Most of us know that feeling of having to be in two places at once.
And Edinburgh University has helped students do just that – by holding virtual graduation ceremonies.
The distance learning students received their scrolls as avatars in the virtual world at the same time as the traditional McEwan Hall ceremonies, which are streamed live into the Second Life event.
Their virtual alter-egos even got to wear specially designed robes.
Students on the MSc in E-learning in the School of Education and the MSc in Equine Science in the College of Medicine and Veterinary Medicine were invited to take part in the virtual ceremonies.
Jayne Roberts, 37, who is from Georgia, United States, was in Ohio – around 900 miles away – for Thanksgiving when she took part in a graduation ceremony on Second Life, an online virtual world in which users can interact with each other through avatars.
“I was disappointed not to make it back home to the UK for the graduation ceremony, but Second Life made it possible for me to be there,” she said.
“The support team was patient and encouraging and everything went great.”
Jayne, who is among the first students to graduate from the university’s Royal (Dick) School of Veterinary Studies’ MSc in Equine Science Programme, said: “Not many people can attest to graduating with a cup of tea and their PJs on – it was 6am here.”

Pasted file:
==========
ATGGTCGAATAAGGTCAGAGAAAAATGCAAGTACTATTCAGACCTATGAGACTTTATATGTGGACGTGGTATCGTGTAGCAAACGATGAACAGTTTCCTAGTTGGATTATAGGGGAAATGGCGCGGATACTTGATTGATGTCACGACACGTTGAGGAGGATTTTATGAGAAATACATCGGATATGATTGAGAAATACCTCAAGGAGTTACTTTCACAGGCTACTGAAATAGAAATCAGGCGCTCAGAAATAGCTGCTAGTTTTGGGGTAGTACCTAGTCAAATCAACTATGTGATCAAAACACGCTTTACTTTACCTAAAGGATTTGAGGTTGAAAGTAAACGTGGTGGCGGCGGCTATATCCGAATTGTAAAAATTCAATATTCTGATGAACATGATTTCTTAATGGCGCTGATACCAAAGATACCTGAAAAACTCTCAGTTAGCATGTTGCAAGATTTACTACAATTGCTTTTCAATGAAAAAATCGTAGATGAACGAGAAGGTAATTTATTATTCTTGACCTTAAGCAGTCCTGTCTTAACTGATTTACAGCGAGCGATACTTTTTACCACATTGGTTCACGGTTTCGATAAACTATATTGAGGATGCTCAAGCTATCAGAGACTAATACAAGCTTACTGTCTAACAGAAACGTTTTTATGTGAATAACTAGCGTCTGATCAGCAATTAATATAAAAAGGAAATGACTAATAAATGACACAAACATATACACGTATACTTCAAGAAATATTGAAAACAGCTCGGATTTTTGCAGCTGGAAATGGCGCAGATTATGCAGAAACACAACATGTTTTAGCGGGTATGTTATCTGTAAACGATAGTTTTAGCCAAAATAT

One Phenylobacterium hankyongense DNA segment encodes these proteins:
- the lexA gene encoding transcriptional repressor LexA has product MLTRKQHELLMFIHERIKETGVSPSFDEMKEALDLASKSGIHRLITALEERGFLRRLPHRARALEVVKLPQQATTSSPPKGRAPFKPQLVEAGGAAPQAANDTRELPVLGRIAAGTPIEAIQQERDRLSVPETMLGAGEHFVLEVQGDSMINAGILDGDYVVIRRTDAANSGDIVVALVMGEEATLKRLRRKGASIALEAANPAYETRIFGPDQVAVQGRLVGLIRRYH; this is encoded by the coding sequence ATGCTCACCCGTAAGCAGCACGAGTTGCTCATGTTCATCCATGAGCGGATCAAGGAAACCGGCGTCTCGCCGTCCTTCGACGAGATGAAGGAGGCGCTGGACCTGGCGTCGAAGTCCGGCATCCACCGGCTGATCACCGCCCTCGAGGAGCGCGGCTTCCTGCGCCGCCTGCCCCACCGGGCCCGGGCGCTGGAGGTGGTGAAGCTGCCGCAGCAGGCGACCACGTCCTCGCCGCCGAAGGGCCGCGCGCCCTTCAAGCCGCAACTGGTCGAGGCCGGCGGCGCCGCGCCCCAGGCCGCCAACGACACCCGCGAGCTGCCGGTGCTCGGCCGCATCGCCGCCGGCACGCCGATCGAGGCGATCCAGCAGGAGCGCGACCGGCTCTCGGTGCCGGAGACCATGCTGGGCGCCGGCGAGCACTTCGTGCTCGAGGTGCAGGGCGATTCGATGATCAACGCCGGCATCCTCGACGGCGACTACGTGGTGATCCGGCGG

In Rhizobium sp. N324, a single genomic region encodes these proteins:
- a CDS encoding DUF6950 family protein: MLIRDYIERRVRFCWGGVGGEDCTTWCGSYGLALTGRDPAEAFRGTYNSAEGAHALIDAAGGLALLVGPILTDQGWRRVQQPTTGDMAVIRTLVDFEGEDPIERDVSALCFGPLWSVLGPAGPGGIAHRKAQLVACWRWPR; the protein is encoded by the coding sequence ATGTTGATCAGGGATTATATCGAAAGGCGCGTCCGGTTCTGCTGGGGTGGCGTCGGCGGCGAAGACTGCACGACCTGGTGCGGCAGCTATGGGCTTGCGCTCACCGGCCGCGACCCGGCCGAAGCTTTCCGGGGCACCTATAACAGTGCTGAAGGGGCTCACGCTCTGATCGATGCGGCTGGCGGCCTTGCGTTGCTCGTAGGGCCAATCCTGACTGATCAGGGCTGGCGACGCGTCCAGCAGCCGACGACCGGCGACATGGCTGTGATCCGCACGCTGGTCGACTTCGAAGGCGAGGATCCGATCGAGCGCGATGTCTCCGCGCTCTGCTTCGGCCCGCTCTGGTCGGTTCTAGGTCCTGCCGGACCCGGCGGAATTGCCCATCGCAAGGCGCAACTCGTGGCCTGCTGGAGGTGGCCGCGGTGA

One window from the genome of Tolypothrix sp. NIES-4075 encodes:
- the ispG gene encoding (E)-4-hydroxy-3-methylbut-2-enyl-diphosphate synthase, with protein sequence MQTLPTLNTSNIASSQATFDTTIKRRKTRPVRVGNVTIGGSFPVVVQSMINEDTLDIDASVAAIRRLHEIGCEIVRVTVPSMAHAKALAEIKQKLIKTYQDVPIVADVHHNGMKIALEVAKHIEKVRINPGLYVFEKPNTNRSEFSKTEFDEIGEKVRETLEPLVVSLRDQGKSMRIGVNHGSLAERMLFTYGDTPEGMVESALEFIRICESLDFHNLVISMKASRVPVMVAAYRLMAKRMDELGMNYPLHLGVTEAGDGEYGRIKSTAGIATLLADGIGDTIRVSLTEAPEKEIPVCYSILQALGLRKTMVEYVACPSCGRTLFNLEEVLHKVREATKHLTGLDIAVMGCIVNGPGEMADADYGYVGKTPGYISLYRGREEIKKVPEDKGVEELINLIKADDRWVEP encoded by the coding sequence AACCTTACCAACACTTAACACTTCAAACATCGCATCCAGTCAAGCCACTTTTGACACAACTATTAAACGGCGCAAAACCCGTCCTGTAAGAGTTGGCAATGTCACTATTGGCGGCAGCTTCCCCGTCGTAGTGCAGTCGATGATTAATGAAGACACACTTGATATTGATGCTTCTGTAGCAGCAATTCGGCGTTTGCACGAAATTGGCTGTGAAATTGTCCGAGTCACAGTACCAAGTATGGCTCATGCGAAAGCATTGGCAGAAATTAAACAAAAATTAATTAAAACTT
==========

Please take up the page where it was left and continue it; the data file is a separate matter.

Jeremy Knox, who got a Masters degree from the School of Education, attended the real-life ceremony in McEwan Hall and the virtual ceremony at the same time, using an app on his mobile phone.
It is the first time a student at the university has graduated from two locations simultaneously.
“It was a fascinating experience, challenging and risky, but it is just this kind of innovative thinking that the MSc in E-Learning encourages,” he said.
The university’s innovation has been recognised with an Edublog Award for Best Educational Use of a Virtual World.
Dr Sian Bayne, co-director of the MSc in E-learning programme said: “We’re proud that our students continue to push the boundaries of what’s possible in terms of educational practice.
“We are keen to think creatively about where the boundaries between the real and virtual lie, and our virtual graduation is the perfect opportunity to do this.”